Page:Popular Science Monthly Volume 80.djvu/413

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SCIENCE AND INTERNATIONAL GOOD WILL

Confound their politics,
Frustrate their knavish tricks,
On thee our hopes we fix,
Oh save us all.

Religion, poetry and art have been of untold value to tribes and peoples; they will surely adjust themselves to the world as it now is and should become. Science needs no reconstruction; it is by its nature universal and gives a common interest and object to all nations. A scientific advance or discovery made in one place is equally true and equally important everywhere. When a state appropriates money for research or when a university or scientific foundation is endowed by private gift a contribution is made to the welfare and to the peace of the whole world. Smithson, an-Englishman, might well establish the institution that bears his name in the United States: it is for the "increase and diffusion of knowledge among men."

The methods of science and the spirit of science are adverse to the jealousies, resentments and passions which lead to war. Dependence on hypotheses and induction tends to careful weighing of facts and delay before coming to conclusions. The quantitative method, the application of mathematics and probability, enables us to measure our knowledge and our ignorance. The genetic method discredits revolutions and catastrophes; it gives us faith in the slow processes of evolution. The writer, a psychologist by profession, knows very well that a scientific man may be correct and cautious in his researches, but unwise and rash in other relations of life. None the less it is true that the spread of scientific education and of scientific investigation is slowly leading to objective points of view and moral conduct in daily life. The scientific spirit is a pervasive and permanent force making for the world's peace.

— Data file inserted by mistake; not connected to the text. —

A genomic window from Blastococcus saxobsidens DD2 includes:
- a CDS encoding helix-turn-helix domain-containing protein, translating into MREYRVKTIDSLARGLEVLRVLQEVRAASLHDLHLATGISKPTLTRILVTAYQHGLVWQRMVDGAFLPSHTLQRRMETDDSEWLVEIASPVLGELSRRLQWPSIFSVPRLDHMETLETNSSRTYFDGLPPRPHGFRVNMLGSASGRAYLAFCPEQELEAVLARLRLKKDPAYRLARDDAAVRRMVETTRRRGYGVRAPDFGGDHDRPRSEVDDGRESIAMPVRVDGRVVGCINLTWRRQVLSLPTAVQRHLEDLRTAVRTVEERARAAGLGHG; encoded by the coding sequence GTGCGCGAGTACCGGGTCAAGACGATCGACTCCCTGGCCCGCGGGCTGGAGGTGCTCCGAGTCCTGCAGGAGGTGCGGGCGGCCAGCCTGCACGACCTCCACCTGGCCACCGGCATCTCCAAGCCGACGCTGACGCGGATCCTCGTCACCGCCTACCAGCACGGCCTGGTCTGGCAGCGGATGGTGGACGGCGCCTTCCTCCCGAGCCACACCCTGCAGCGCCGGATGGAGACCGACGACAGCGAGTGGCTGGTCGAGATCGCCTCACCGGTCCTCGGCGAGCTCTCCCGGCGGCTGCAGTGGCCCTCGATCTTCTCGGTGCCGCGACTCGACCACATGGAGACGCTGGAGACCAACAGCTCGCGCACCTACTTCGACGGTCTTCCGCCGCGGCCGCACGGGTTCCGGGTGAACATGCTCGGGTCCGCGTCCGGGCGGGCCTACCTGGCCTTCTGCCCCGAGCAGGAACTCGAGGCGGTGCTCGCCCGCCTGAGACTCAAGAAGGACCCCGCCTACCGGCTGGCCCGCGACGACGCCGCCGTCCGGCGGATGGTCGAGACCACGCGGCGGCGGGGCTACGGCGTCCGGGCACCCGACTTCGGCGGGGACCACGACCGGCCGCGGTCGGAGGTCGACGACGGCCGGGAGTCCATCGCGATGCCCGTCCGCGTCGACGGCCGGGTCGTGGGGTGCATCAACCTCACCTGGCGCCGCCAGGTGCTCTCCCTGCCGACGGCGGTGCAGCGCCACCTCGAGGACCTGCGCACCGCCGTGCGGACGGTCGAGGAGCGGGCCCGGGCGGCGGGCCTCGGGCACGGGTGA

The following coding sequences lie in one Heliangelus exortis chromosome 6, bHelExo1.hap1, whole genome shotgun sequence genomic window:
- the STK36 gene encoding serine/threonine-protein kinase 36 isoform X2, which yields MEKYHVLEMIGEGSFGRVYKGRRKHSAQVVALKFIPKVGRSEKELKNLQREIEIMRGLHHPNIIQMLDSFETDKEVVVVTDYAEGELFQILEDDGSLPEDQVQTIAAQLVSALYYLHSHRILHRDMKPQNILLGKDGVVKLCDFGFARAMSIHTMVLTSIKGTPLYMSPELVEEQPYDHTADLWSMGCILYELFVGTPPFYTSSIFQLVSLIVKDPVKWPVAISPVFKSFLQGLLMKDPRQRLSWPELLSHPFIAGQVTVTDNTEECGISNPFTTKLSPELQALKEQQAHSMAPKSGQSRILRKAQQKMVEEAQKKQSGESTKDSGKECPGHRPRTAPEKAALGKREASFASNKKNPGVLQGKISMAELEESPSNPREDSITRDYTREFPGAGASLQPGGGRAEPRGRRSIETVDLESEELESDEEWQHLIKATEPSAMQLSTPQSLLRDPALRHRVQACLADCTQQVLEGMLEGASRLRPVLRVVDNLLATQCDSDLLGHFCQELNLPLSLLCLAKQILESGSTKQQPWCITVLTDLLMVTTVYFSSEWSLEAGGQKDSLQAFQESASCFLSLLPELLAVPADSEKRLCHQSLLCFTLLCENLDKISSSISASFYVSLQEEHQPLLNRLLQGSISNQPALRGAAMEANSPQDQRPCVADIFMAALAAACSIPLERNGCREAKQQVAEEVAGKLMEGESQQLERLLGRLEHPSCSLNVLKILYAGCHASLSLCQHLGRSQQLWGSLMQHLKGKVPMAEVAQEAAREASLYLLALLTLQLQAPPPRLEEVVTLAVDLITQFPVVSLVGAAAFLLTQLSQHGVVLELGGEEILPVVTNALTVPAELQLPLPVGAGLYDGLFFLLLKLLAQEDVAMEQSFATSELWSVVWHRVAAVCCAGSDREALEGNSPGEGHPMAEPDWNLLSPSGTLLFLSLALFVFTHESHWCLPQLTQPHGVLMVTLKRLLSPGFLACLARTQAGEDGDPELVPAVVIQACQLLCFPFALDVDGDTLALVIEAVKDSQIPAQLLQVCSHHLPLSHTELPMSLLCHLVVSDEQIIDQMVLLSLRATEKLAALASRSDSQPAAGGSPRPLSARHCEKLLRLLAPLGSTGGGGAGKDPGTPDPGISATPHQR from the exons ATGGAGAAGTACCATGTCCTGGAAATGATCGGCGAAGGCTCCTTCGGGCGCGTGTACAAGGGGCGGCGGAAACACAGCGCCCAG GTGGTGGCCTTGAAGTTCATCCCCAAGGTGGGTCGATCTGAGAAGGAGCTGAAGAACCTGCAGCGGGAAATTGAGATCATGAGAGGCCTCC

Science not only gives us peace, but also the means to make worthy use of peace. An industrial civilization in which each has as many comforts and is spared as much misery as may be strikes our inherited instincts as a tame and tiresome Walhalla. But science gives us an object; it can even satisfy the inborn spirit for excitement and adventure. The frontiers in the wilderness disappear as civilization encircles the earth; but the frontiers of science will always become larger and more remote as they are further extended. War between nations may become inconceivable; but however numerous may be the battles waged and won by science, there will always be unconquered worlds beyond. The hundred thousand physicians of our country, its fifty thousand engineers, its ten thousand men of science engaged in research, form an army more inspiring to the imagination than soldiers idling in barracks or confined in the venereal wards of hospitals. The dealing with germs of disease, with poisons, explosives and radiations, is not less heroic than the risking of life on the battlefield.